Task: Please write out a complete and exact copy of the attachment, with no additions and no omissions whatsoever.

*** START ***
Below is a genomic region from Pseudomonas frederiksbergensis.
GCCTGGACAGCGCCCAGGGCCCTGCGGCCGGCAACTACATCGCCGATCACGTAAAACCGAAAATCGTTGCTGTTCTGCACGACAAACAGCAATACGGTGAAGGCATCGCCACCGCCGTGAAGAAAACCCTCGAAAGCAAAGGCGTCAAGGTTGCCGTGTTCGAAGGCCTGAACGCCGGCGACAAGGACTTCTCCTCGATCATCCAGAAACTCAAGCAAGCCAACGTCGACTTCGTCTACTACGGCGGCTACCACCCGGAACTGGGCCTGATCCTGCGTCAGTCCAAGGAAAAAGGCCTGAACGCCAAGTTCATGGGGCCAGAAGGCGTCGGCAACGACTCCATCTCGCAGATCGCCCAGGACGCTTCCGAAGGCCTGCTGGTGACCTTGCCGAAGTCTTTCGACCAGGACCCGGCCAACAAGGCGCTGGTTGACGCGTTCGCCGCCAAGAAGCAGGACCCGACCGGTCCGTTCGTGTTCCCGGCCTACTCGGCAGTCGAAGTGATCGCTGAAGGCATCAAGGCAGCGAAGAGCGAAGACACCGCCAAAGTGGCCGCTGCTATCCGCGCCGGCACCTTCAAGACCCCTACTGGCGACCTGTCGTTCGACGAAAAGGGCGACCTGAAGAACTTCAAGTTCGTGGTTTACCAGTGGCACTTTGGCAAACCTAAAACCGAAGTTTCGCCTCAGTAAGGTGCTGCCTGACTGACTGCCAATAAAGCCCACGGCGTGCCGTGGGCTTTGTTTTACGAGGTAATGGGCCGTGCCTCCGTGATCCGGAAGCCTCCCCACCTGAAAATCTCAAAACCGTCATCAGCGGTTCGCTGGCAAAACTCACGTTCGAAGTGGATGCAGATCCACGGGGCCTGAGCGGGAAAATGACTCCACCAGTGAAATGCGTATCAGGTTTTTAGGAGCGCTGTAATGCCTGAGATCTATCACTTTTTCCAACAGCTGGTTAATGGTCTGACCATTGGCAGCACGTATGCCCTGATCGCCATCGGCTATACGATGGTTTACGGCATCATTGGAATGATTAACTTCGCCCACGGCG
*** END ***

Below is a genomic region from Pseudomonas frederiksbergensis.
GCCTGGACAGCGCCCAGGGCCCTGCGGCCGGCAACTACATCGCCGATCACGTAAAACCGAAAATCGTTGCTGTTCTGCACGACAAACAGCAATACGGTGAAGGCATCGCCACCGCCGTGAAGAAAACCCTCGAAAGCAAAGGCGTCAAGGTTGCCGTGTTCGAAGGCCTGAACGCCGGCGACAAGGACTTCTCCTCGATCATCCAGAAACTCAAGCAAGCCAACGTCGACTTCGTCTACTACGGCGGCTACCACCCGGAACTGGGCCTGATCCTGCGTCAGTCCAAGGAAAAAGGCCTGAACGCCAAGTTCATGGGGCCAGAAGGCGTCGGCAACGACTCCATCTCGCAGATCGCCCAGGACGCTTCCGAAGGCCTGCTGGTGACCTTGCCGAAGTCTTTCGACCAGGACCCGGCCAACAAGGCGCTGGTTGACGCGTTCGCCGCCAAGAAGCAGGACCCGACCGGTCCGTTCGTGTTCCCGGCCTACTCGGCAGTCGAAGTGATCGCTGAAGGCATCAAGGCAGCGAAGAGCGAAGACACCGCCAAAGTGGCCGCTGCTATCCGCGCCGGCACCTTCAAGACCCCTACTGGCGACCTGTCGTTCGACGAAAAGGGCGACCTGAAGAACTTCAAGTTCGTGGTTTACCAGTGGCACTTTGGCAAACCTAAAACCGAAGTTTCGCCTCAGTAAGGTGCTGCCTGACTGACTGCCAATAAAGCCCACGGCGTGCCGTGGGCTTTGTTTTACGAGGTAATGGGCCGTGCCTCCGTGATCCGGAAGCCTCCCCACCTGAAAATCTCAAAACCGTCATCAGCGGTTCGCTGGCAAAACTCACGTTCGAAGTGGATGCAGATCCACGGGGCCTGAGCGGGAAAATGACTCCACCAGTGAAATGCGTATCAGGTTTTTAGGAGCGCTGTAATGCCTGAGATCTATCACTTTTTCCAACAGCTGGTTAATGGTCTGACCATTGGCAGCACGTATGCCCTGATCGCCATCGGCTATACGATGGTTTACGGCATCATTGGAATGATTAACTTCGCCCACGGCG